January 12, 2014

COLLIER: The new level of expectation

Add in a promise that neither of the losses would be against Alabama or Georgia and you'd have an inaugural season for Gus Malzahn that would be, by any measure, nearly faultless.

So why, just a week after the end of that magical season, with the second loss coming in a hard-fought game against an undefeated team, does it feel so incomplete?

Because, of course, Auburn ought to have won that last game and the title that came with it, but let it get away. It would feel different; not better, but perhaps less disappointing, if the Tigers hadn't been competitive against heavily favored Florida State.

But that wasn't the way this one unfolded.

If that fictional guarantor of football outcomes had also offered rolling up 31 points, allowing only 27, out-gaining the Seminoles by a considerable margin and not giving up a score on a turnover play, everybody in orange and blue would have taken those conditions and figured they had the final BCS Championship in the bag.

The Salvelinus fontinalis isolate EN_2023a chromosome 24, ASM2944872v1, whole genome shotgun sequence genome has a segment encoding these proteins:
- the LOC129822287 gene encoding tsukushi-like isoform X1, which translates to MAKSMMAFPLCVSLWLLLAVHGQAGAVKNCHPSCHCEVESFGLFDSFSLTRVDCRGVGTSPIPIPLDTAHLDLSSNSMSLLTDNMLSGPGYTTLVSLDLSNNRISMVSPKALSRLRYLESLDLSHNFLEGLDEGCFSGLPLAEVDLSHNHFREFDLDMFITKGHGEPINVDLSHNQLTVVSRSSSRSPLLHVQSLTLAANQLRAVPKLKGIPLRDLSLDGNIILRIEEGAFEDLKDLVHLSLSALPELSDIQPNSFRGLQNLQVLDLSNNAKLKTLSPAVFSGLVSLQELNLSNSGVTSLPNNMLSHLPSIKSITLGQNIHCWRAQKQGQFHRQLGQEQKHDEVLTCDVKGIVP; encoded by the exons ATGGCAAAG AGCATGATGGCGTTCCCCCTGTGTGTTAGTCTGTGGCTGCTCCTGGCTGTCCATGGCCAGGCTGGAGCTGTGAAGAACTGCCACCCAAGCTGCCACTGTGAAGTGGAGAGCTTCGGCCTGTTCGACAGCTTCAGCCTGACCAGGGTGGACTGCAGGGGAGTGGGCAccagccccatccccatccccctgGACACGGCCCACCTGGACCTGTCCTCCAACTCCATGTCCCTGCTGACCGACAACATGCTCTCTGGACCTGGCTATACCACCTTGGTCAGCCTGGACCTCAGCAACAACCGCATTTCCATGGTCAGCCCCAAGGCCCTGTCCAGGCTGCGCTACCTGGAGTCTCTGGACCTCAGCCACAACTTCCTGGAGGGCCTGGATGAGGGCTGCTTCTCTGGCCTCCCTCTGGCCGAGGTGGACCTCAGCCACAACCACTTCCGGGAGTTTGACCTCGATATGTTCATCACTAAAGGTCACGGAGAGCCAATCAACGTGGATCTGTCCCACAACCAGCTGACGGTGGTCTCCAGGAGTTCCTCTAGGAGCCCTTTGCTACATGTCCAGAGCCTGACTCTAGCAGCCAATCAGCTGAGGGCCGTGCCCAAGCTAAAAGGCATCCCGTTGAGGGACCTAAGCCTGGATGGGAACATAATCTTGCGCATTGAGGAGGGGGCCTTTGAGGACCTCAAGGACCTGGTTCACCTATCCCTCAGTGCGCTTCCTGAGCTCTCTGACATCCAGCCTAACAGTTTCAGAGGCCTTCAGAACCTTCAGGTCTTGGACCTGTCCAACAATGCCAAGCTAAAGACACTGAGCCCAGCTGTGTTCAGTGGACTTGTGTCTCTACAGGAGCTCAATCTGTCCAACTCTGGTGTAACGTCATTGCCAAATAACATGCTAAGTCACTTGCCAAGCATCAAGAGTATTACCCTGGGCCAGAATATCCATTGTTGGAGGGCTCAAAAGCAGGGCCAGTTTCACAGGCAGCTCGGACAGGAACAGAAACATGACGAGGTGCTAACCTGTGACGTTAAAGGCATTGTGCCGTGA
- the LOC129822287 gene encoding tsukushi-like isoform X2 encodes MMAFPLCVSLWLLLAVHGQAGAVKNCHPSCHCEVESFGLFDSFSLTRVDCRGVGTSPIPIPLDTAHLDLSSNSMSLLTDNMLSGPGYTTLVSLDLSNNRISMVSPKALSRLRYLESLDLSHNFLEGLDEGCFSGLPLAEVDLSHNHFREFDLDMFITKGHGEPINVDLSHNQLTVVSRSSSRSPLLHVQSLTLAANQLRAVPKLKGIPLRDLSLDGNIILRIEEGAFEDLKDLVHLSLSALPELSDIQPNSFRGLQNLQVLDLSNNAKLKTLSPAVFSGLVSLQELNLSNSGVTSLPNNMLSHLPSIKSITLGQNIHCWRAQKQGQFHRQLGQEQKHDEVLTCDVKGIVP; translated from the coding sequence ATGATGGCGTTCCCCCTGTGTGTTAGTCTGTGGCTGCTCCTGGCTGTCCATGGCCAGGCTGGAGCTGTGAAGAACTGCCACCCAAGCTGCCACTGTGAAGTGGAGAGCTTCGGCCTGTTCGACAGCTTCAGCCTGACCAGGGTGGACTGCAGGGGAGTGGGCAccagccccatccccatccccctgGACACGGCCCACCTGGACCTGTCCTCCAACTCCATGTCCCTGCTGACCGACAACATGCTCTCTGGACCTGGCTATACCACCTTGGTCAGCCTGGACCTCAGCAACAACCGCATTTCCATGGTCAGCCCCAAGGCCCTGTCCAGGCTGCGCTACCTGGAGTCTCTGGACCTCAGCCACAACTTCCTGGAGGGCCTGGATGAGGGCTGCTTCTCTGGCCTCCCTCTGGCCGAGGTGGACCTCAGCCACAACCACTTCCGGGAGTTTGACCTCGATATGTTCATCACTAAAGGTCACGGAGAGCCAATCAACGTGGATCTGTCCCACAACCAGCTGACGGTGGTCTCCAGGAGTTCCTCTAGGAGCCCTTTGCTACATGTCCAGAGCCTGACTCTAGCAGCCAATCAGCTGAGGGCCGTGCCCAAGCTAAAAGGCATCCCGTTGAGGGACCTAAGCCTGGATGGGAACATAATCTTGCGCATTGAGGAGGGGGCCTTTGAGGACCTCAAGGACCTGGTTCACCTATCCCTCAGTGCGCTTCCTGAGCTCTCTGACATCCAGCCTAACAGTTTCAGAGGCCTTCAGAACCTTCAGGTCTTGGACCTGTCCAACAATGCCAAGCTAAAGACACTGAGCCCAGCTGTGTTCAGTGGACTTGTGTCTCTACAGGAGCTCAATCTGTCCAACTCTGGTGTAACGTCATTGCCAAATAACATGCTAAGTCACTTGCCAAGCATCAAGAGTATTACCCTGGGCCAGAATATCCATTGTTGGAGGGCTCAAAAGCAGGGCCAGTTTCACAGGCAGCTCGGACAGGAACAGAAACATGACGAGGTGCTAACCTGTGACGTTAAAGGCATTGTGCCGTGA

For all the pregame speculation about how FSU would run up points on Auburn's defensive secondary, the Seminoles only managed three touchdown drives and tallied a pedestrian 235 passing yards, none of which came on long bombs. Florida State converted exactly two third downs for the entire game and had to settle for field goals on two scoring drives.

While FSU did do a good job of stuffing the middle of the line on running plays, their touted defense gave up 485 balanced yards, 232 rushing and 217 passing, to a team that allegedly can't throw. Tre Mason gashed the 'Noles for 195 of those yards, mostly on the outside against the "team speed" that was said to make such runs impossible.

No, what made this loss so galling was that it came at the expense of what had been a strength for the rest of this great season: Special teams.

Florida State was on the verge of being blown out when they lined up to punt, down 21-3 with over four minutes left in the half. "Watch out for the fake," I muttered before the snap. "That'd be a total Bowden call." It was. Jimbo Fisher, after all, was trained by both Terry and Bobby Bowden. The fake worked and subsequently yielded a touchdown that let FSU back in the ball game.

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